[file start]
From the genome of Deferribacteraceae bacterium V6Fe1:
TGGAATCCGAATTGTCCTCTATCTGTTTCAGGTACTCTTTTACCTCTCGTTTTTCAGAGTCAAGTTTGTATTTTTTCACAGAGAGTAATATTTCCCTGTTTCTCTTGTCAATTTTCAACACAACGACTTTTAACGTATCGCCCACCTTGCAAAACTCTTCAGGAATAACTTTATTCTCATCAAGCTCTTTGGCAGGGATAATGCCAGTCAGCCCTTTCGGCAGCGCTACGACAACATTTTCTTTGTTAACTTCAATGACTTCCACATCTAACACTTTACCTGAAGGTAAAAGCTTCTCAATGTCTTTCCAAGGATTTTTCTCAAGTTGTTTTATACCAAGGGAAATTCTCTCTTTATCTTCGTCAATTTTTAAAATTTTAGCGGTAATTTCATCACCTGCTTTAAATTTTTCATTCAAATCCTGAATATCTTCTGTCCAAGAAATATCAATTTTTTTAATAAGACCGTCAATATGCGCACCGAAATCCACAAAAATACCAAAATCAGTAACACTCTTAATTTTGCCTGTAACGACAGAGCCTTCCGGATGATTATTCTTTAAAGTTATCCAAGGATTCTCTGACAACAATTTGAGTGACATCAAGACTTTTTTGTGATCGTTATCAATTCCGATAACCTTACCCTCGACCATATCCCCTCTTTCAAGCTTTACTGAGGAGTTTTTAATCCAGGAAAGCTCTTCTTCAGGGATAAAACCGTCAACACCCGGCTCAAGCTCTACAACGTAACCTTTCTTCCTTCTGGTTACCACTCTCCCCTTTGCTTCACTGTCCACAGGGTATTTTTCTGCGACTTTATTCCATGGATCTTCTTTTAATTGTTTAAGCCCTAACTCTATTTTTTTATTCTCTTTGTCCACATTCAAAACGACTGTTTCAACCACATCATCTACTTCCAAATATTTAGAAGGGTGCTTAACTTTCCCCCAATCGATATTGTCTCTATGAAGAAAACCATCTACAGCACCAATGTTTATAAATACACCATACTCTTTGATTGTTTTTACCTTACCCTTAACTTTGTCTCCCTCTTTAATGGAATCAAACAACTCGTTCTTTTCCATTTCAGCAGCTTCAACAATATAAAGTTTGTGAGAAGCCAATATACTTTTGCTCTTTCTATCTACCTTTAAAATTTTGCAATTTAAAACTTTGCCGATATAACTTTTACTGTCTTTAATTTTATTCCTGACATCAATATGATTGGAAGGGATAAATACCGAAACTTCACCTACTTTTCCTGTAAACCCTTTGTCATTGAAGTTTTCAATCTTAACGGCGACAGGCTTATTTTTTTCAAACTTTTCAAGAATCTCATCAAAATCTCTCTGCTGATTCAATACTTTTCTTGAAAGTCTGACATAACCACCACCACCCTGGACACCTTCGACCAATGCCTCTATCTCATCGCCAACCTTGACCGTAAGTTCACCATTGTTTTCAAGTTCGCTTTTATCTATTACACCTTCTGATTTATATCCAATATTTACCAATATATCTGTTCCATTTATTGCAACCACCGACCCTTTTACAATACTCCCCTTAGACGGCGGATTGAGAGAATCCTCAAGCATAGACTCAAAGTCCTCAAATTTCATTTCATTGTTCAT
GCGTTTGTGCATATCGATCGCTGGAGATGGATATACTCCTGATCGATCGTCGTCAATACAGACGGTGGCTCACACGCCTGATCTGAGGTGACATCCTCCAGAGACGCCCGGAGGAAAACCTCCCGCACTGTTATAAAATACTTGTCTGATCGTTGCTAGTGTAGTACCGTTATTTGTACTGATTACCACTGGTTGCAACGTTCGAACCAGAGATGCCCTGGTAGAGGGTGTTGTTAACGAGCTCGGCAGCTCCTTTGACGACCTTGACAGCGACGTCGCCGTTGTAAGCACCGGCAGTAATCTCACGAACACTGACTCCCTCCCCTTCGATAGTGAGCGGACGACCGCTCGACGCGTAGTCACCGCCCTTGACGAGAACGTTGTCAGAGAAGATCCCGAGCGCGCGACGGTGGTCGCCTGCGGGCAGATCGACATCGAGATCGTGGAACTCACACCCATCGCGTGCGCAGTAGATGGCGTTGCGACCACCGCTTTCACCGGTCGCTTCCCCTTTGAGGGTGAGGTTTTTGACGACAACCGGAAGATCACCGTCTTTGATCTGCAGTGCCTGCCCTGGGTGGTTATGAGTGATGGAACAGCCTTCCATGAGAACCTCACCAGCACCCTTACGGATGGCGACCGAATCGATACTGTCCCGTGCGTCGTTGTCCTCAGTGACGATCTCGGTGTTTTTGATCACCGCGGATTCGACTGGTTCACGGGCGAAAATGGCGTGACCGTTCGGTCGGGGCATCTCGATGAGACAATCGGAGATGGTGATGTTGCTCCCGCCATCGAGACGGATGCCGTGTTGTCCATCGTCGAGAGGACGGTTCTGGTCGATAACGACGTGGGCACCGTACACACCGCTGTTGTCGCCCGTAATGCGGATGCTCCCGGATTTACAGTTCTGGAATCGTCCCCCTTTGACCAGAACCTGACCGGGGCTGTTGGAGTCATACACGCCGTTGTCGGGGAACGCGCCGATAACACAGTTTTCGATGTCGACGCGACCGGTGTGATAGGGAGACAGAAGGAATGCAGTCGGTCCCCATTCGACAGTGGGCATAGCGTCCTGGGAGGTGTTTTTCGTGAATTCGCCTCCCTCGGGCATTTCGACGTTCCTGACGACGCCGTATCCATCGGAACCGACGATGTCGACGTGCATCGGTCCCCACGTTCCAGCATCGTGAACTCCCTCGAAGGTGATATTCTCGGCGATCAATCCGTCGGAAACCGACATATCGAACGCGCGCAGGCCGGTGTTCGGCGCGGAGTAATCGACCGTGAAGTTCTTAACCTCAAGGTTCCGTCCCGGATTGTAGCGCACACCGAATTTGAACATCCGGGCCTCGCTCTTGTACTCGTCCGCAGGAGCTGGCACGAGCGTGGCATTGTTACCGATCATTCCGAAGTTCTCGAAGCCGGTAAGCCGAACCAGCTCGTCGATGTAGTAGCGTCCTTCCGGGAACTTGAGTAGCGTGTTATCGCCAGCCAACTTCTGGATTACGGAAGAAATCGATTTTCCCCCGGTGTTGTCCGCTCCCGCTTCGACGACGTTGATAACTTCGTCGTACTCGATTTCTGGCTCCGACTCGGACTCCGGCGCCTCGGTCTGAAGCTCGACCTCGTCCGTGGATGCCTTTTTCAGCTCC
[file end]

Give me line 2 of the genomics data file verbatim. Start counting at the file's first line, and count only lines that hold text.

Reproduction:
TGGAATCCGAATTGTCCTCTATCTGTTTCAGGTACTCTTTTACCTCTCGTTTTTCAGAGTCAAGTTTGTATTTTTTCACAGAGAGTAATATTTCCCTGTTTCTCTTGTCAATTTTCAACACAACGACTTTTAACGTATCGCCCACCTTGCAAAACTCTTCAGGAATAACTTTATTCTCATCAAGCTCTTTGGCAGGGATAATGCCAGTCAGCCCTTTCGGCAGCGCTACGACAACATTTTCTTTGTTAACTTCAATGACTTCCACATCTAACACTTTACCTGAAGGTAAAAGCTTCTCAATGTCTTTCCAAGGATTTTTCTCAAGTTGTTTTATACCAAGGGAAATTCTCTCTTTATCTTCGTCAATTTTTAAAATTTTAGCGGTAATTTCATCACCTGCTTTAAATTTTTCATTCAAATCCTGAATATCTTCTGTCCAAGAAATATCAATTTTTTTAATAAGACCGTCAATATGCGCACCGAAATCCACAAAAATACCAAAATCAGTAACACTCTTAATTTTGCCTGTAACGACAGAGCCTTCCGGATGATTATTCTTTAAAGTTATCCAAGGATTCTCTGACAACAATTTGAGTGACATCAAGACTTTTTTGTGATCGTTATCAATTCCGATAACCTTACCCTCGACCATATCCCCTCTTTCAAGCTTTACTGAGGAGTTTTTAATCCAGGAAAGCTCTTCTTCAGGGATAAAACCGTCAACACCCGGCTCAAGCTCTACAACGTAACCTTTCTTCCTTCTGGTTACCACTCTCCCCTTTGCTTCACTGTCCACAGGGTATTTTTCTGCGACTTTATTCCATGGATCTTCTTTTAATTGTTTAAGCCCTAACTCTATTTTTTTATTCTCTTTGTCCACATTCAAAACGACTGTTTCAACCACATCATCTACTTCCAAATATTTAGAAGGGTGCTTAACTTTCCCCCAATCGATATTGTCTCTATGAAGAAAACCATCTACAGCACCAATGTTTATAAATACACCATACTCTTTGATTGTTTTTACCTTACCCTTAACTTTGTCTCCCTCTTTAATGGAATCAAACAACTCGTTCTTTTCCATTTCAGCAGCTTCAACAATATAAAGTTTGTGAGAAGCCAATATACTTTTGCTCTTTCTATCTACCTTTAAAATTTTGCAATTTAAAACTTTGCCGATATAACTTTTACTGTCTTTAATTTTATTCCTGACATCAATATGATTGGAAGGGATAAATACCGAAACTTCACCTACTTTTCCTGTAAACCCTTTGTCATTGAAGTTTTCAATCTTAACGGCGACAGGCTTATTTTTTTCAAACTTTTCAAGAATCTCATCAAAATCTCTCTGCTGATTCAATACTTTTCTTGAAAGTCTGACATAACCACCACCACCCTGGACACCTTCGACCAATGCCTCTATCTCATCGCCAACCTTGACCGTAAGTTCACCATTGTTTTCAAGTTCGCTTTTATCTATTACACCTTCTGATTTATATCCAATATTTACCAATATATCTGTTCCATTTATTGCAACCACCGACCCTTTTACAATACTCCCCTTAGACGGCGGATTGAGAGAATCCTCAAGCATAGACTCAAAGTCCTCAAATTTCATTTCATTGTTCAT